The Beauty of the Deep - Diving in the Ocean Currents of North Tip

Juvenile bat fish,
Photo By Basil Bohn
I’m floating weightlessly in the murky blue. Below lies unfathomable depth and the tantalizing mystery of the unknown; above the faint glimmer of light I know to be the sun. Behind, the wall grounds me in the weird, wonderful, and still wild world of the ocean. At Pom Pom Island on the Eastern Side of Borneo, I’m scuba diving and drifting with the ocean current at North Tip.

Here at the Tropical Research and Conservation Center, where I am a Divemaster in training and a marine conservation volunteer, I always have ample opportunity to abscond from the restrictions of gravity and meditate in the blue. Yet, today the beauty and the peace of the deep feels forever more intense.

I twirl 180 degrees with a grace only available in the water and I greet the face of the wall. A rainbow spectrum of color and motion enlightens my senses as the living, moving landscape slowly passes by. Meters of soft coral, usually erect in broccoli-esque trees, drape from the overhang in a vast yellow curtain. Black, purple, and white, sea fans reach into the ocean like starched sheets of capillaries, purposefully protruding to catch the full force of the current and the plankton that will be their meal. Soft sea whips, taller than me, curled, fuzzy, and virtually colorless, extend into the ocean, a stark and awesome vision of light reaching into dark. Upon slight ascent, a new vision appears; massive plates of hard corals in a multiplicity of shapes and colors, some like mushroom caps, others that appear to pulsate in psychedelic colors tessellate with peachy brain corals with divots that can be followed like a maze. This cacophony of beauty expands my body and spirit with elation.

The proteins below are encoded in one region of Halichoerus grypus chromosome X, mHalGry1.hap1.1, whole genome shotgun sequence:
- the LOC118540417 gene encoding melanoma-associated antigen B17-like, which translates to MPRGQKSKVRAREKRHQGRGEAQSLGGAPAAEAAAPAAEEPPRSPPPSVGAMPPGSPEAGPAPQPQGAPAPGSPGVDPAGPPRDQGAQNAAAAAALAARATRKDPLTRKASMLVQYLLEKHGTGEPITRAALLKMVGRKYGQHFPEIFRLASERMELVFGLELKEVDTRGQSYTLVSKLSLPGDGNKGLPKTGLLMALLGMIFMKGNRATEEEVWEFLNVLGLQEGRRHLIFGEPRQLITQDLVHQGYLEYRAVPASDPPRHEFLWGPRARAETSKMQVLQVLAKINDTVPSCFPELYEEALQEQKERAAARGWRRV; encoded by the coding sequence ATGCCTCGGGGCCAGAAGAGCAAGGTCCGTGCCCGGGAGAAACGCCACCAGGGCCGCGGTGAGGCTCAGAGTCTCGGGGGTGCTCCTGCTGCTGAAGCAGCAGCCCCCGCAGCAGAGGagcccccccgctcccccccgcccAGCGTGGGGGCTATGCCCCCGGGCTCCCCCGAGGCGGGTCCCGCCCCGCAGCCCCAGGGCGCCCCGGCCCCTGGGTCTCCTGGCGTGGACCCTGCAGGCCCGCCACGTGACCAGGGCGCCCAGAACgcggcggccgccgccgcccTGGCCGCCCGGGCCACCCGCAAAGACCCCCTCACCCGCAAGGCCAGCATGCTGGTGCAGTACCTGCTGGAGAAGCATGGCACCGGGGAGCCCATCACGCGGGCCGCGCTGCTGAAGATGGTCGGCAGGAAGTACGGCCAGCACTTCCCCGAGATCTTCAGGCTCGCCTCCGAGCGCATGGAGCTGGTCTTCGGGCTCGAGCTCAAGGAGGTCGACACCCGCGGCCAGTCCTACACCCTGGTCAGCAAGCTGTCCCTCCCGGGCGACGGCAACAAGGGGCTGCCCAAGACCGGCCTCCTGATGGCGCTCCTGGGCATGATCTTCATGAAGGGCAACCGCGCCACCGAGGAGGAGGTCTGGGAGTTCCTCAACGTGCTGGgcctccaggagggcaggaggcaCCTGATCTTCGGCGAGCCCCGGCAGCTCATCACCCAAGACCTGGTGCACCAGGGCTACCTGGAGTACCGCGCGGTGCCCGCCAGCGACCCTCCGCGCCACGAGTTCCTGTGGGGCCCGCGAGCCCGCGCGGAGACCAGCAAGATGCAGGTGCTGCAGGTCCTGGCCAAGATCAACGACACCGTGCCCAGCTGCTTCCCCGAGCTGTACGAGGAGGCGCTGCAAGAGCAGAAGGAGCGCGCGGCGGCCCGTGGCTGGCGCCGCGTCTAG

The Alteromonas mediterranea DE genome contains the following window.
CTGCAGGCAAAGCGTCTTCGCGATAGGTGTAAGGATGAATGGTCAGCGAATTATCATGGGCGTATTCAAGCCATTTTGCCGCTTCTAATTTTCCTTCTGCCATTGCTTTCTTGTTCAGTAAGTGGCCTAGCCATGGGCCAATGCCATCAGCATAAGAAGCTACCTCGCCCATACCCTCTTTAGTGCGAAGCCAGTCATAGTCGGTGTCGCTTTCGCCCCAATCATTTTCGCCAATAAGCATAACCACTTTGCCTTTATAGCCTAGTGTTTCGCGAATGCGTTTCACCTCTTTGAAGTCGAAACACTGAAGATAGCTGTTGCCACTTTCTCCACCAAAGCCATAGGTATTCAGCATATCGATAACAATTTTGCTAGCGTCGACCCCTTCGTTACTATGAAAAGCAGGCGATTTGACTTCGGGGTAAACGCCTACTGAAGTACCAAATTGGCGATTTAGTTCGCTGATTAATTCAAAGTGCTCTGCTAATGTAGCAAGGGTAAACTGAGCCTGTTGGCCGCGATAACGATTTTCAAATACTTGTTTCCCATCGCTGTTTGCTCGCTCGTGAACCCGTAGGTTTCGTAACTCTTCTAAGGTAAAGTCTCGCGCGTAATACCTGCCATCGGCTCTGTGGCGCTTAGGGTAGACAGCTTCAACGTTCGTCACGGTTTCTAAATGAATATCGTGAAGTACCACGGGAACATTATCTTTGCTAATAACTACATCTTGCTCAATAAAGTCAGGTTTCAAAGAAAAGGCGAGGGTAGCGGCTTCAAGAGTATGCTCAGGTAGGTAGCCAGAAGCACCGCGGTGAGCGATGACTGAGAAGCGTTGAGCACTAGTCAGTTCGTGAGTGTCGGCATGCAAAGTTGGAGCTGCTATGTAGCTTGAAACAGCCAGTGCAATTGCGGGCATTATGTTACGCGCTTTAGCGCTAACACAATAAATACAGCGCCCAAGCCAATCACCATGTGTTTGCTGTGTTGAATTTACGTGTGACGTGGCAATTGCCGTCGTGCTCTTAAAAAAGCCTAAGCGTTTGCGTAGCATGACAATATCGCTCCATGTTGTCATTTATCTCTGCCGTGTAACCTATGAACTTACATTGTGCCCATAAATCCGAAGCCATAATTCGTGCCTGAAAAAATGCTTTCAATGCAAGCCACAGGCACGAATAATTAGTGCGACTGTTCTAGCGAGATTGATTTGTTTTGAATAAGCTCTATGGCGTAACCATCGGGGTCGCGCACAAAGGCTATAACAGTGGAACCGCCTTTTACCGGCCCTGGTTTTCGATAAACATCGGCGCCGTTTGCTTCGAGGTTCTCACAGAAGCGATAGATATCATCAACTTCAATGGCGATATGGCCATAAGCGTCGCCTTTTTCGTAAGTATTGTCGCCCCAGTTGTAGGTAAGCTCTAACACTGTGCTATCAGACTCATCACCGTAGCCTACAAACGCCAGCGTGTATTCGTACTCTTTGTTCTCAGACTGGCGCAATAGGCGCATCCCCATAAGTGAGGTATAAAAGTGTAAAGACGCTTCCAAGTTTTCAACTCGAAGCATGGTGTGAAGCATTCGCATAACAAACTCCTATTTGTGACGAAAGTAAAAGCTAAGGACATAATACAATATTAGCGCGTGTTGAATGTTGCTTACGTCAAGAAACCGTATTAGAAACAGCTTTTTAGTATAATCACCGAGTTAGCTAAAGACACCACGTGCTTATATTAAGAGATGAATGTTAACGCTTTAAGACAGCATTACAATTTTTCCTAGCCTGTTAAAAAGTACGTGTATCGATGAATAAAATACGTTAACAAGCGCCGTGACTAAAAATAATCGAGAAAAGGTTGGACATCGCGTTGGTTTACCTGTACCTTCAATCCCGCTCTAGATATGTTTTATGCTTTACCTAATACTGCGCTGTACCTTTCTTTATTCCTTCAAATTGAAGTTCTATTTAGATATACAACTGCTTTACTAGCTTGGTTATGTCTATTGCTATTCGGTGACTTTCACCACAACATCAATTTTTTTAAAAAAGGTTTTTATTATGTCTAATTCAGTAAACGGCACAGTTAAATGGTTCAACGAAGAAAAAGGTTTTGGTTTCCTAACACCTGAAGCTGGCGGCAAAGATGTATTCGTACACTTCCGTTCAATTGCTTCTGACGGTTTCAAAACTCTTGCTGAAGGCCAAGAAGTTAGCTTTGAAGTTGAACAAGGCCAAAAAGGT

Bubble coral shrimp
Photo by Markus Mende

I take a moment to gently fin against the current and explore the realm of tiny creatures living in the caves and crevices created by corals. A symphony of shrimps and crabs seemingly crafted of glass and porcelain with transparent bodies or perfect pink, green, and blue veneer hide beneath. Others who wiggle their orange and white spotted humped back in a twerking movement to rival Miley Cyrus nestle into their anemone homes in harmony with their neighboring anemone fish. Nearby, soft bunches of bubble coral hide furry orangutan crabs. Rising further I float over the algae crusted coral rubble, still enjoying the sensation of flying diving allows, while the tiny heads of jawfish with devilish glowing orange eyes retreat from my shadow into their ocean floor holes.

Christmas tree worm
Today I never want to leave the ocean, but I am human and my limitations are real. Yet, as I look up to ascend more beauty welcomes as geometric slivers of a deep and golden orange setting sun breaks through the water. Upon surfacing, a rosy horizon and the silver sheen of a setting sun scintillating on the ocean greets me. I am still in the most beautiful place on earth.


If you want to help with any marine conservation activity, please 
check our website http://tracc.org or e-mail info@tracc-borneo.org 

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Reef conservation would not be possible without generous financial support from
GEF /SGP for Malaysia who are helping our community activities and coralreefcare.com who generously provided materials to build the new reefs.

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